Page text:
The Grand Princess docks at the Port of Oakland in Oakland, Calif., on Monday, March 9, 2020. The cruise ship, which had maintained a holding pattern off the coast for days, is carrying multiple people who tested positive for COVID-19, a disease caused by the new coronavirus. (AP Photo/Noah Berger)

“Things are slowly returning to normal," said Yang Tianxiao, a finance worker in Beijing, where the city government is gradually easing restrictions.

In a reversal of positions, China is seeing new cases brought in from overseas. In Beijing, the capital, all the new cases of COVID-19 reported on Wednesday came from outside the country, five from Italy and one from the United States.

Improving reports continued to come from South Korea, too, with 242 new cases reported Wednesday, a considerable drop from its highs.

Marty Shape, left, talks to his mother, Judy Shape, right, on the phone as they look at each other through her window, Monday, March 9, 2020, at the Life Care Center in Kirkland, Wash., near Seattle. In-person visits at the facility are not allowed, as the nursing home is at the center of the outbreak of the coronavirus in Washington state. (AP Photo/Ted S. Warren)

Marty Shape, left, talks to his mother, Judy Shape, right, on the phone as they look at each other through her window, Monday, March 9, 2020, at the Life Care Center in Kirkland, Wash., near Seattle. In-person visits at the facility are not allowed, as the nursing home is at the center of the outbreak of the coronavirus in Washington state. (AP Photo/Ted S. Warren)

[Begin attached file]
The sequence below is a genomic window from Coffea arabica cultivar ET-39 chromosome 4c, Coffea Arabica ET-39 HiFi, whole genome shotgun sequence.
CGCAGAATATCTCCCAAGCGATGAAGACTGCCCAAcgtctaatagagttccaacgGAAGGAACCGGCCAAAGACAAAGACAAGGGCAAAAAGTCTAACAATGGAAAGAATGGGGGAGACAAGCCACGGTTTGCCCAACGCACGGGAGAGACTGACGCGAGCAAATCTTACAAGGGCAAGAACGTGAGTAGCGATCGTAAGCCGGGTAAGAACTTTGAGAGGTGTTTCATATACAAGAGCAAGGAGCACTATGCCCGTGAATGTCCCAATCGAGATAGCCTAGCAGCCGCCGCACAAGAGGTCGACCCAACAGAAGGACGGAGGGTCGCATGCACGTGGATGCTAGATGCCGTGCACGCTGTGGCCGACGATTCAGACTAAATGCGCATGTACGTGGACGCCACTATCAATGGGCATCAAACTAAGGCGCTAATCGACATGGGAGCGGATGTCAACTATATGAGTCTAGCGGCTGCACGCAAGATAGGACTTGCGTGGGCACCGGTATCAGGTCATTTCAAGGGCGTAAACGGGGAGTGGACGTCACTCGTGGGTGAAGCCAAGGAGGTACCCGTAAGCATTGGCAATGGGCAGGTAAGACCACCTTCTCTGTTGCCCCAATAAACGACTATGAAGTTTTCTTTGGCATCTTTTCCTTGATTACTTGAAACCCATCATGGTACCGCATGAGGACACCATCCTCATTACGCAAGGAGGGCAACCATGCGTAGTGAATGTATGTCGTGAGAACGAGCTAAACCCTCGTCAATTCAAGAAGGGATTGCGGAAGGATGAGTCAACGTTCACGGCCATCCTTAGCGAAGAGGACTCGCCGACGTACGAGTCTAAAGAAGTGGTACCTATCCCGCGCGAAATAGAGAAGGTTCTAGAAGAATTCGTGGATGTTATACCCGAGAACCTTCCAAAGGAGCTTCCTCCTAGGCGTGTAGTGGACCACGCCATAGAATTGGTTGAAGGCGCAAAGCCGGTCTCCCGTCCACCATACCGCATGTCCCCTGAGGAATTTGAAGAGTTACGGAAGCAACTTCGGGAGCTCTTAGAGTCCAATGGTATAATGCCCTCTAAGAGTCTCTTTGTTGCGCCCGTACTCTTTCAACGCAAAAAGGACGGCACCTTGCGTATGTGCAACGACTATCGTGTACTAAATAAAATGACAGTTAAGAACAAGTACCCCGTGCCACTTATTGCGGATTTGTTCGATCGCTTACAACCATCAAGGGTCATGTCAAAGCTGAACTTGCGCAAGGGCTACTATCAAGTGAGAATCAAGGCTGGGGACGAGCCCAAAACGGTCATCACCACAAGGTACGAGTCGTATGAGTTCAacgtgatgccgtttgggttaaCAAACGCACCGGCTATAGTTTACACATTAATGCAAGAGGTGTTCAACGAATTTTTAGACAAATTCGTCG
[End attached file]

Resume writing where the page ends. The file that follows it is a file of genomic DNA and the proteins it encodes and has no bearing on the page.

But in growing swaths of the globe, virus-related disruptions were increasingly the new normal. More than 100 countries — over half of the United Nations' membership — have now confirmed cases.

France's government advised voters to bring their own pens to local elections Sunday so they won't have to share. The United Nations announced the closure of its New York headquarters complex to the general public. Albania told its citizens to stay home — banning public gatherings and shuttering schools, entertainment centres, gymnasiums and public pools.

The virus reached into the corridors of power. In the United States, several senior politicians were self-quarantined, and in Spain, a leading member of a far-right party tested positive for the virus. A British health minister became the first UK lawmaker to be diagnosed with the disease.

A man stands on the roof of the San Vittore prison as some inmates stage a protest against new rules to cope with coronavirus emergency, in Milan, Italy, Monday, March 9, 2020. Italy took a page from China's playbook Sunday, attempting to lock down 16 million people — more than a quarter of its population — for nearly a month to halt the relentless march of the new coronavirus across Europe. (AP Photo/Antonio Calanni)

A man stands on the roof of the San Vittore prison as some inmates stage a protest against new rules to cope with coronavirus emergency, in Milan, Italy, Monday, March 9, 2020. Italy took a page from China's playbook Sunday, attempting to lock down 16 million people — more than a quarter of its population — for nearly a month to halt the relentless march of the new coronavirus across Europe. (AP Photo/Antonio Calanni)

At least two top European military commanders also tested positive after a conference on an American military base in Germany, and the commander of U.S. Army in Europe isolated himself in case he also was exposed.

New York’s governor announced he is sending the National Guard to scrub public places and deliver food in a New York City suburb that is at the centre of the nation's biggest known cluster of infections.